Latest News

Ray finishes up summer construction projects

 

Posted 10/20/15 (Tue)

Ray finishes up summer construction projects

By Traci Papineau
As the building season winds down, infrastructure improvement projects in Ray are finishing up.
At the commission meeting earlier this month, the city engineers updated the commission on the status of the projects.
The Fourth Street project, which consisted of tearing out the road and replacing water and sewer, is on the home stretch.  
Originally, the contractor planned to lay down gravel and finish up paving the road next spring, but it appears the paving will happen before winter.  
Sidewalks, curbs, and gutters were poured last week, and the paving is expected to start this week. 
The commission also debated the most cost-effective options to replace a water line that runs along the railroad in the southwest area of town.  
The cheapest way to do it is to get an easement across some private property, but that would put the pipe within ten feet of a home.
“There is no good way to handle it,” said Commissioner Richard Liesener. “As a property owner, I wouldn’t want it that close to my house.”
The commission decided it would be best to spend the extra money to keep it in the city’s right of way.
“For an additional 20-some thousand dollars, let’s do it properly,” Commissioner Troy Kupper said.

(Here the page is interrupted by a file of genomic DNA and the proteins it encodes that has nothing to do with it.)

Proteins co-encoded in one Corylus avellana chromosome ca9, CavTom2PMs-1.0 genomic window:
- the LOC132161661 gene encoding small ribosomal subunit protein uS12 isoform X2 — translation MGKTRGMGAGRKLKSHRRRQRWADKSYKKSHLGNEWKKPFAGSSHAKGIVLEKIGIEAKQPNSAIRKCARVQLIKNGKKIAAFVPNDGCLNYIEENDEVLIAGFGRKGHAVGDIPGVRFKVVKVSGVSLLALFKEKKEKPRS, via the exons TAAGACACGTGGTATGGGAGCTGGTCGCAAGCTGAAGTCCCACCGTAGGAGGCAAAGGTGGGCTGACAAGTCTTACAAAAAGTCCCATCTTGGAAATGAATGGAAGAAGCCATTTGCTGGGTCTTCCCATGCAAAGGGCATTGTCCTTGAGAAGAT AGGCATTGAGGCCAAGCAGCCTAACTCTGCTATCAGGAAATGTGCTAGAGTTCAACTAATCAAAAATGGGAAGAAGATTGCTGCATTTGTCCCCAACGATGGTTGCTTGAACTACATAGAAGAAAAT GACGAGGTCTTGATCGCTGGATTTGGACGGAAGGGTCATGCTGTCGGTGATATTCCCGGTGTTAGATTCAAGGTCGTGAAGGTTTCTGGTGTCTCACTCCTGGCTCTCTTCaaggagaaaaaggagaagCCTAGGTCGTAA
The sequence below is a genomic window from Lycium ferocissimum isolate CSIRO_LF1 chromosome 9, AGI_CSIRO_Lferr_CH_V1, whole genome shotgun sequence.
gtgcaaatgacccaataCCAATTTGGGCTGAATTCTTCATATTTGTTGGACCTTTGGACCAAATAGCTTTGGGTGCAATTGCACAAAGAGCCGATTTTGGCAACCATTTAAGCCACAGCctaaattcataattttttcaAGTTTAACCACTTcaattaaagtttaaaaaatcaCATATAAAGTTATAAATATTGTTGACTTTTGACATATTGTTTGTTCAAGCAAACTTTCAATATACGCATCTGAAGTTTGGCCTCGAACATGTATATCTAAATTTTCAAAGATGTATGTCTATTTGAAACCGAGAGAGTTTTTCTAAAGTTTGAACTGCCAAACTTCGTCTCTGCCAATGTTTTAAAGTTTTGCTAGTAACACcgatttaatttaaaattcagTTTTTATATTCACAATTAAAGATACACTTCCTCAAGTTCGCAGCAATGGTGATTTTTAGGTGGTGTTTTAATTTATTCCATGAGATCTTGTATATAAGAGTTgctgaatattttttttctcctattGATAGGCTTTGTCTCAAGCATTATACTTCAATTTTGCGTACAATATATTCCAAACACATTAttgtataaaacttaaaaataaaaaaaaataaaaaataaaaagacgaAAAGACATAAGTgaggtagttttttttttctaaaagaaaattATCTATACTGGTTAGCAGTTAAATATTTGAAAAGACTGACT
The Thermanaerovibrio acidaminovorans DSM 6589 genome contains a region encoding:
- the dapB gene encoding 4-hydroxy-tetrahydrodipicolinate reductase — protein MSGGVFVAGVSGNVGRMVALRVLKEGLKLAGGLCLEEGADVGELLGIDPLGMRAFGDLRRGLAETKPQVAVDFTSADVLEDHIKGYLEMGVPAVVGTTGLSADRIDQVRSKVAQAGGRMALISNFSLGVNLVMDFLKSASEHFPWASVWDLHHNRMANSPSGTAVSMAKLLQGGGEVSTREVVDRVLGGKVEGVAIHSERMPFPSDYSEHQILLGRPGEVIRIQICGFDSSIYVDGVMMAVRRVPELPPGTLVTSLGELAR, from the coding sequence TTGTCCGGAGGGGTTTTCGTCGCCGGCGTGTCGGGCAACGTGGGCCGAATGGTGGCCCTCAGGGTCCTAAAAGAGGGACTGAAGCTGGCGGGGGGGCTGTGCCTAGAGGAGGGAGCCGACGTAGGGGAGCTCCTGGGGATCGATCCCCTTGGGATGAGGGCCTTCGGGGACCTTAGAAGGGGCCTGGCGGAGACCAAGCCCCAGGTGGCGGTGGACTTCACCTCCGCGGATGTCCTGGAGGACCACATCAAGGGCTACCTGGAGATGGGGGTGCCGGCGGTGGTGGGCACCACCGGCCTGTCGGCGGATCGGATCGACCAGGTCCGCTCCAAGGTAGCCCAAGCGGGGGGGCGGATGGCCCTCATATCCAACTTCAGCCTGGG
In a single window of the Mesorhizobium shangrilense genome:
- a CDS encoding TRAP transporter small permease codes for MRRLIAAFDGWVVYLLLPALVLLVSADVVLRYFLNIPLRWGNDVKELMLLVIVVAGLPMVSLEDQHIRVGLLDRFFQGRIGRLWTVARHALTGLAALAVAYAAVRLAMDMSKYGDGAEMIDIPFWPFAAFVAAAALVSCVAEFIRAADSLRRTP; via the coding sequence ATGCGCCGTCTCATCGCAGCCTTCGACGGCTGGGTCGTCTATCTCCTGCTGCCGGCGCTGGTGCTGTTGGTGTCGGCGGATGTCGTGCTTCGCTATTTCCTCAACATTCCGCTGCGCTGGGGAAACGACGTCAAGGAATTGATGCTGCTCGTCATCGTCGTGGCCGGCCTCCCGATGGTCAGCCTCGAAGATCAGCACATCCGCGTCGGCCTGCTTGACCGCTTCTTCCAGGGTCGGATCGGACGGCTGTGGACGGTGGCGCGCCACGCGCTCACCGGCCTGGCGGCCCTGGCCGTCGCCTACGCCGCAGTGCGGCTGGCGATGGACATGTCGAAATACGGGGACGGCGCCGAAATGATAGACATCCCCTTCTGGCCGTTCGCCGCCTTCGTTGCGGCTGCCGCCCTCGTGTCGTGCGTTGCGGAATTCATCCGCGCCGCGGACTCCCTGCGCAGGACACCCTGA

The commission also discussed future projects. 
Mark Cahoon, who has worked for years to build on property he owns on Ray’s Main Street, presented a plan for new commercial development down town. He wanted to know if the commission has a preference in renters now that he has a building plan that has been approved for the site.  
Cahoon said he has two restaurant owners interested in renting from him, but he requested input from the commissioners on who they would be most comfortable renting at the location, should the structure be built. 
Commissioners said they want to see the building go up but gave no specific preferences on renters.
They told Cahoon he needs to get the building permit reinstated and have the leasing company submit a plan for the front of the building. 
“It needs to be aesthetically pleasing and not just a tin front,” stressed Mayor Ken Munson.